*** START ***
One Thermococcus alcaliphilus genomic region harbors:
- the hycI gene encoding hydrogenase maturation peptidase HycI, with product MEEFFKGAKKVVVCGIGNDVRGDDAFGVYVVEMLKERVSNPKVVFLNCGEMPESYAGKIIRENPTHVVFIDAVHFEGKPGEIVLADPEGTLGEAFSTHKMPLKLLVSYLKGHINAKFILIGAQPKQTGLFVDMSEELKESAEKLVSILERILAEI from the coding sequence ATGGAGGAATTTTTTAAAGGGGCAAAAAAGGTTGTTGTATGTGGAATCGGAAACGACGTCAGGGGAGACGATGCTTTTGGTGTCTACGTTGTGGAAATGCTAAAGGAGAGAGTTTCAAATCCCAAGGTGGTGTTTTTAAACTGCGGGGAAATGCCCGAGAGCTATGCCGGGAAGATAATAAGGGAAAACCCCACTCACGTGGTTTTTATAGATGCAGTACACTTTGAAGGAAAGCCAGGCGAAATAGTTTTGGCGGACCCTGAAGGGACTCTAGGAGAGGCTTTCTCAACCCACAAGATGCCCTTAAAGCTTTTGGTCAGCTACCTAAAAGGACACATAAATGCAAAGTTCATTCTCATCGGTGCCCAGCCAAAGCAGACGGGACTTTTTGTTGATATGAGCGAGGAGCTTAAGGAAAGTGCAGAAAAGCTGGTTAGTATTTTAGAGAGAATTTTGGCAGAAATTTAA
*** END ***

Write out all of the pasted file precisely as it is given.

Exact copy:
One Thermococcus alcaliphilus genomic region harbors:
- the hycI gene encoding hydrogenase maturation peptidase HycI, with product MEEFFKGAKKVVVCGIGNDVRGDDAFGVYVVEMLKERVSNPKVVFLNCGEMPESYAGKIIRENPTHVVFIDAVHFEGKPGEIVLADPEGTLGEAFSTHKMPLKLLVSYLKGHINAKFILIGAQPKQTGLFVDMSEELKESAEKLVSILERILAEI from the coding sequence ATGGAGGAATTTTTTAAAGGGGCAAAAAAGGTTGTTGTATGTGGAATCGGAAACGACGTCAGGGGAGACGATGCTTTTGGTGTCTACGTTGTGGAAATGCTAAAGGAGAGAGTTTCAAATCCCAAGGTGGTGTTTTTAAACTGCGGGGAAATGCCCGAGAGCTATGCCGGGAAGATAATAAGGGAAAACCCCACTCACGTGGTTTTTATAGATGCAGTACACTTTGAAGGAAAGCCAGGCGAAATAGTTTTGGCGGACCCTGAAGGGACTCTAGGAGAGGCTTTCTCAACCCACAAGATGCCCTTAAAGCTTTTGGTCAGCTACCTAAAAGGACACATAAATGCAAAGTTCATTCTCATCGGTGCCCAGCCAAAGCAGACGGGACTTTTTGTTGATATGAGCGAGGAGCTTAAGGAAAGTGCAGAAAAGCTGGTTAGTATTTTAGAGAGAATTTTGGCAGAAATTTAA